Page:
The zika virus individual participant data consortium: A global initiative to estimate the effects of exposure to zika virus during pregnancy on adverse fetal, infant, and child health outcomes
Travel Medicine and Infectious Disease , Volume 5 - Issue 4
This commentary describes the creation of the Zika Virus Individual Participant Data Consortium, a global collaboration to address outstanding questions in Zika virus (ZIKV) epidemiology through conducting an individual participant data meta-analysis (IPD-MA). The aims of the IPD-MA are to (1) estimate the absolute and relative risks of miscarriage, fetal loss, and short- and long-term sequelae of fetal exposure; (2) identify and quantify the relative importance of different sources of heterogeneity (e.g., immune profiles, concurrent flavivirus infection) for the risk of adverse fetal, infant, and child outcomes among infants exposed to ZIKV in utero; and (3) develop and validate a prognostic model for the early identification of high-risk pregnancies and inform communication between health care providers and their patients and public health interventions (e.g., vector control strategies, antenatal care, and family planning programs). By leveraging data from a diversity of populations across the world, the IPD-MA will provide a more precise estimate of the risk of adverse ZIKV-related outcomes within clinically relevant subgroups and a quantitative assessment of the generalizability of these estimates across populations and settings. The ZIKV IPD Consortium effort is indicative of the growing recognition that data sharing is a central component of global health security and outbreak response.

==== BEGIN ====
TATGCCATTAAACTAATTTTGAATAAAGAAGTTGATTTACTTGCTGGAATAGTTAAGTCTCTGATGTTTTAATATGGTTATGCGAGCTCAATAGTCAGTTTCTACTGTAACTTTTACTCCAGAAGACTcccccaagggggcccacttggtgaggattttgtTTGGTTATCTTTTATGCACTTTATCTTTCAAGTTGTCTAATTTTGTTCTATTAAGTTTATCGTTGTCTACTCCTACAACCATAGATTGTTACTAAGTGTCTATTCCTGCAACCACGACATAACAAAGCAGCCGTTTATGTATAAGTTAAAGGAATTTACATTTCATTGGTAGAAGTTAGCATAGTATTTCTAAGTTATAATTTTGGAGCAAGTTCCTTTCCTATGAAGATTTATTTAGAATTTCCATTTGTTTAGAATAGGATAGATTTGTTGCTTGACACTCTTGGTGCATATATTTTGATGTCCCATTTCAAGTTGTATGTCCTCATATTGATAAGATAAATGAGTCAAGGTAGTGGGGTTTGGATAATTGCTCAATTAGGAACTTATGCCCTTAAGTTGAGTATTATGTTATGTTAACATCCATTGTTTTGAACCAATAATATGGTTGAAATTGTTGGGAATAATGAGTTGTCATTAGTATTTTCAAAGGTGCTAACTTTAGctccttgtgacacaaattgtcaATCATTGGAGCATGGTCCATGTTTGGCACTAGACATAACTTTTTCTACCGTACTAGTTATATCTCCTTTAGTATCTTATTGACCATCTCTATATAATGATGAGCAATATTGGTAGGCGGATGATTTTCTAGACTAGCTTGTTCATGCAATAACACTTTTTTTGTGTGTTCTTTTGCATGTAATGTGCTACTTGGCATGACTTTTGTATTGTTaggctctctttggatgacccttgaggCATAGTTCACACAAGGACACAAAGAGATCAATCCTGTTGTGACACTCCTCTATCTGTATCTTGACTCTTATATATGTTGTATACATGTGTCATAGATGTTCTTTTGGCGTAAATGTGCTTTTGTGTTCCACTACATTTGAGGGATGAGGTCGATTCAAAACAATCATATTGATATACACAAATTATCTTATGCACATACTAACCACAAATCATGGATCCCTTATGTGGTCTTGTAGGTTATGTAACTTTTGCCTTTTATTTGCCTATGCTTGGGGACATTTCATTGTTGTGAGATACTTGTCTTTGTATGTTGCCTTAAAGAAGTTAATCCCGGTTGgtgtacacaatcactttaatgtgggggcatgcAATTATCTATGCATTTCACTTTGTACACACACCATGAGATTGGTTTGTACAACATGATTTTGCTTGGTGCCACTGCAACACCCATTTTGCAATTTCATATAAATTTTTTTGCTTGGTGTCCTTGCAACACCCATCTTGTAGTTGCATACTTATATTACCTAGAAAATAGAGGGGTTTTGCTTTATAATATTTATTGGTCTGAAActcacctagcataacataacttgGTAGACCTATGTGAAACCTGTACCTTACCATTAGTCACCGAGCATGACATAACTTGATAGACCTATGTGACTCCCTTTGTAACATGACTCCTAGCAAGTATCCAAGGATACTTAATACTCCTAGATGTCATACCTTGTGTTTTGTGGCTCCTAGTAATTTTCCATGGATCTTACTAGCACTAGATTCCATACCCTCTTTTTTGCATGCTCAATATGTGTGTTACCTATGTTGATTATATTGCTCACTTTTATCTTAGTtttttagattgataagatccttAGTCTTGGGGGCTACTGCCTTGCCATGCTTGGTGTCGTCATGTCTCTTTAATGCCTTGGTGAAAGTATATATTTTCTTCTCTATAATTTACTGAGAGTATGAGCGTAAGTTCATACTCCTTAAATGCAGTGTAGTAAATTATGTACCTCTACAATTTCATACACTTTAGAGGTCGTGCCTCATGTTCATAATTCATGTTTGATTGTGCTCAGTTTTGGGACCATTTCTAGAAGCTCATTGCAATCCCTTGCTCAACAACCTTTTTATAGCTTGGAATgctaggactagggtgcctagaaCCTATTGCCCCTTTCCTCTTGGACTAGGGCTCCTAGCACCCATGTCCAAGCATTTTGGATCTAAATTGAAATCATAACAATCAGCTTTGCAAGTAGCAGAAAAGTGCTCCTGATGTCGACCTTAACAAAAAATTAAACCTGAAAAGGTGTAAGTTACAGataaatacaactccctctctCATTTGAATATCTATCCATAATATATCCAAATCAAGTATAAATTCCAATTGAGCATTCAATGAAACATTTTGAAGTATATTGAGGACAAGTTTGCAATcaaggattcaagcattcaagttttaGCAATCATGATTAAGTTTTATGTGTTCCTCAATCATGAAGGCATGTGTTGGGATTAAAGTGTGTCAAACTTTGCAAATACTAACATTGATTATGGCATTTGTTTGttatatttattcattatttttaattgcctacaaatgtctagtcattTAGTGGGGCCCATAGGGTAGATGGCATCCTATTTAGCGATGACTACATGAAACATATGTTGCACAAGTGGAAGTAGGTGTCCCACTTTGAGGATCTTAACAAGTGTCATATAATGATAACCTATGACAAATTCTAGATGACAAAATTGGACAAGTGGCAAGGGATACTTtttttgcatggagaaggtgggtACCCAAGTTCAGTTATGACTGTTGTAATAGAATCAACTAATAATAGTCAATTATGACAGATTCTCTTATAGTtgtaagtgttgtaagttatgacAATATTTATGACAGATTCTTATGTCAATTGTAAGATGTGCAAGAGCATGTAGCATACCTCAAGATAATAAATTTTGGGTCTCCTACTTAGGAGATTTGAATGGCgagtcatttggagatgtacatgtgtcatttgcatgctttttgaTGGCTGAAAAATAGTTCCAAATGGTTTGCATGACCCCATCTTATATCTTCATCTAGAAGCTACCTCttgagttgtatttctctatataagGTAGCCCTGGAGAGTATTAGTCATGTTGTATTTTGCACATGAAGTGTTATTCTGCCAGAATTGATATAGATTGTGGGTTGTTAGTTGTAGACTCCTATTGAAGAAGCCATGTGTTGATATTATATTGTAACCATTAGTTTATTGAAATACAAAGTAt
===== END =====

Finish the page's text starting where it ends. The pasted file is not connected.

|Zika virus, individual participant data meta-analysis, data sharing, emerging pathogen, prognostic model, prediction model, congenital Zika syndrome, microcephaly|
|Travel Medicine and Infectious Disease|
Alger, J., Ximenes, R.A.D., Avelino-Silva, V.I., Bardají, A., Mojica, C.H.B., & Benedetti, A. (2020). The zika virus individual participant data consortium: A global initiative to estimate the effects of exposure to zika virus during pregnancy on adverse fetal, infant, and child health outcomes. Travel Medicine and Infectious Disease, 5(4). doi:10.3390/tropicalmed5040152